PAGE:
Sens. Maggie Hassan, D-N.H. and John Cornyn, R-Texas, introduced a bill on March 23 that aims to reduce the Federal government’s reliance on outdated and obsolete information technologies (IT) by requiring agency officials to inventory their “legacy” IT systems and come up with plans to modernize systems.


The Legacy IT Reduction Act of 2022 also would require the Office of Management and Budget (OMB) to assist Federal agencies in that effort.


Notably, the bill does not propose any dedicated funding for that IT replacement and modernization effort.


Federal agencies spend in the neighborhood of $100 billion per year on IT, and proponents of modernization have said that about 80 percent of that total is spent to maintain existing systems, with the remaining 20 percent going toward investments in more modern technologies. Off-budget funding sources for agencies include the Technology Modernization Fund (TMF) and IT-focused working capital accounts, but those sources typically are dwarfed by the size of the much larger price tags that would come with large-scale IT modernization efforts.


The text of the bill relies on language from the 2018 National Defense Authorization Act (NDAA) to define legacy IT as “an outdated or obsolete system of information technology.” A working definition of “legacy” IT has also been the subject of much discussion in recent years as part of the Federal IT modernization debate. Part of that debate has included a rough definition that legacy IT equates with technology that cannot be properly secured against present-day cyber threats.


“Updating government technology will save taxpayer dollars, strengthen cybersecurity, and improve Americans’ interactions with Federal agencies,” said Sen. Hassan in a release. “This bipartisan bill will help ensure that the Federal government isn’t wasting taxpayer dollars or risking a cyber attack simply because it hasn’t updated the necessary technology systems.”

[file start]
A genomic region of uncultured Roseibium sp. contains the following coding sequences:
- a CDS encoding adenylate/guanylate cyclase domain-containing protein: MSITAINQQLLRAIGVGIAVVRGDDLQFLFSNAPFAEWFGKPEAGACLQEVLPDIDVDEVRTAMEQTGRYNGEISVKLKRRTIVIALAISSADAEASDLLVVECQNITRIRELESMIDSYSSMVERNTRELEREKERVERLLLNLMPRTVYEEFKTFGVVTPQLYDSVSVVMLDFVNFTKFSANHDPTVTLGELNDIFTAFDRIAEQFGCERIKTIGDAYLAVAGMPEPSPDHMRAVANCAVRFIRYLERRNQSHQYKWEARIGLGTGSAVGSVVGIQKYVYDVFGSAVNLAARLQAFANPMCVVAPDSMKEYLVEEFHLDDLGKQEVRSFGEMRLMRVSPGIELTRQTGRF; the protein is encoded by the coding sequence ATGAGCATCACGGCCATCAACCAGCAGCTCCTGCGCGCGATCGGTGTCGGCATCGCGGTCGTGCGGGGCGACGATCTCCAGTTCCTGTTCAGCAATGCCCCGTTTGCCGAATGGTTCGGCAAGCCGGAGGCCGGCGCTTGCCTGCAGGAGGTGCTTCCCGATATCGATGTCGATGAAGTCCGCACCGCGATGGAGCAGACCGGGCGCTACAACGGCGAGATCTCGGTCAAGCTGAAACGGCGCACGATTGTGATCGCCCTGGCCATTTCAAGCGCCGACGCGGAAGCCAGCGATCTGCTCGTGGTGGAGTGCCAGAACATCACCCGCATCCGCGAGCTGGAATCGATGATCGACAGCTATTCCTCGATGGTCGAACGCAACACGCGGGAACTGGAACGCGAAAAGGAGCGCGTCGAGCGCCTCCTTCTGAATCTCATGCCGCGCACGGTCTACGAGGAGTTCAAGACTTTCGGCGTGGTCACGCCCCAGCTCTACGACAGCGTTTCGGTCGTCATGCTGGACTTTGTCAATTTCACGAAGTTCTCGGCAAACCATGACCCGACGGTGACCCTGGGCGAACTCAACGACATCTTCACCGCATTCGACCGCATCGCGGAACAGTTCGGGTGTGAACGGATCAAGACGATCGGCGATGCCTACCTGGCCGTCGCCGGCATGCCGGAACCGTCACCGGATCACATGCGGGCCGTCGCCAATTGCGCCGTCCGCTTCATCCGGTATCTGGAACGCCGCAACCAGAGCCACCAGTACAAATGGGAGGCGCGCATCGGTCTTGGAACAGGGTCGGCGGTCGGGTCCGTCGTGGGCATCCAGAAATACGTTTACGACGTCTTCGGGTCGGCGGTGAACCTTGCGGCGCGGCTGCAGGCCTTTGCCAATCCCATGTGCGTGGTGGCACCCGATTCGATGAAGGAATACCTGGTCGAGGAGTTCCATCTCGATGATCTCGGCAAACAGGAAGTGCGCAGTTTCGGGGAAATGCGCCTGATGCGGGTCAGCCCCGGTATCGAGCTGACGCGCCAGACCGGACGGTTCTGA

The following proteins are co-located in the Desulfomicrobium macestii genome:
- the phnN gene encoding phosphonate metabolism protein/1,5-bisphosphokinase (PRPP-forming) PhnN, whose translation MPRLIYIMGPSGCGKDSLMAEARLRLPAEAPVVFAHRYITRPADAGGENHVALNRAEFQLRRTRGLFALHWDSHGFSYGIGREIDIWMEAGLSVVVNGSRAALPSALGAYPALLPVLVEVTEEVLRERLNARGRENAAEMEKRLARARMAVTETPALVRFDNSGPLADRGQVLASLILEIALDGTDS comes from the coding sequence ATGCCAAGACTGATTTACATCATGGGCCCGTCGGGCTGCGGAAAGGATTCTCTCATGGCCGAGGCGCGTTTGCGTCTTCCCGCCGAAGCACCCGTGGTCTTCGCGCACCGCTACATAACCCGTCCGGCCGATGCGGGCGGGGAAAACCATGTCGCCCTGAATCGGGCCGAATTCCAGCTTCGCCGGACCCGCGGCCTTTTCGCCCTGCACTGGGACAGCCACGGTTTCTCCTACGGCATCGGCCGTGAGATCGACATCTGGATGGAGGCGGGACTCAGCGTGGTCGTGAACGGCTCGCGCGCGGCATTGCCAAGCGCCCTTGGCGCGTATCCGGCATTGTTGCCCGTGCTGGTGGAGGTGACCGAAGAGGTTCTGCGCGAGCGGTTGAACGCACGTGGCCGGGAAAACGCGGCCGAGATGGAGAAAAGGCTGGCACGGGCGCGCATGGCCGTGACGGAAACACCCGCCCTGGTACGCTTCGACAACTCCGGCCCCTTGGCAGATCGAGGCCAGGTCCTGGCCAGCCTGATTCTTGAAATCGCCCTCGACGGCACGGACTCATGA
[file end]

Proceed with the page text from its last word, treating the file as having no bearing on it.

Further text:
“All Americans know the frustration of trying to use an old computer that is too slow or isn’t compatible with the newest, securest software – now imagine the entire federal government trying to serve Americans using such technology,” Sen. Hassan said. “This bipartisan bill will help ensure that agencies act to update critical technology and better serve the American people.”


If the bill becomes law, Federal agencies would have two years to come up with IT modernization plans, and would have to update those plans after five years thereafter.


The legislation falls in line with Sen. Hassan’s continuing efforts to increase transparency and oversight of agency modernization plans.


In June 2020, the senator requested responses from 10 agencies detailing plans to address their critically aging and most outdated IT systems, and convened a series of hearings to address the issue and challenges around modernizing legacy IT systems.

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Lisbeth Perez
Lisbeth Perez
Lisbeth Perez is a MeriTalk Senior Technology Reporter covering the intersection of government and technology.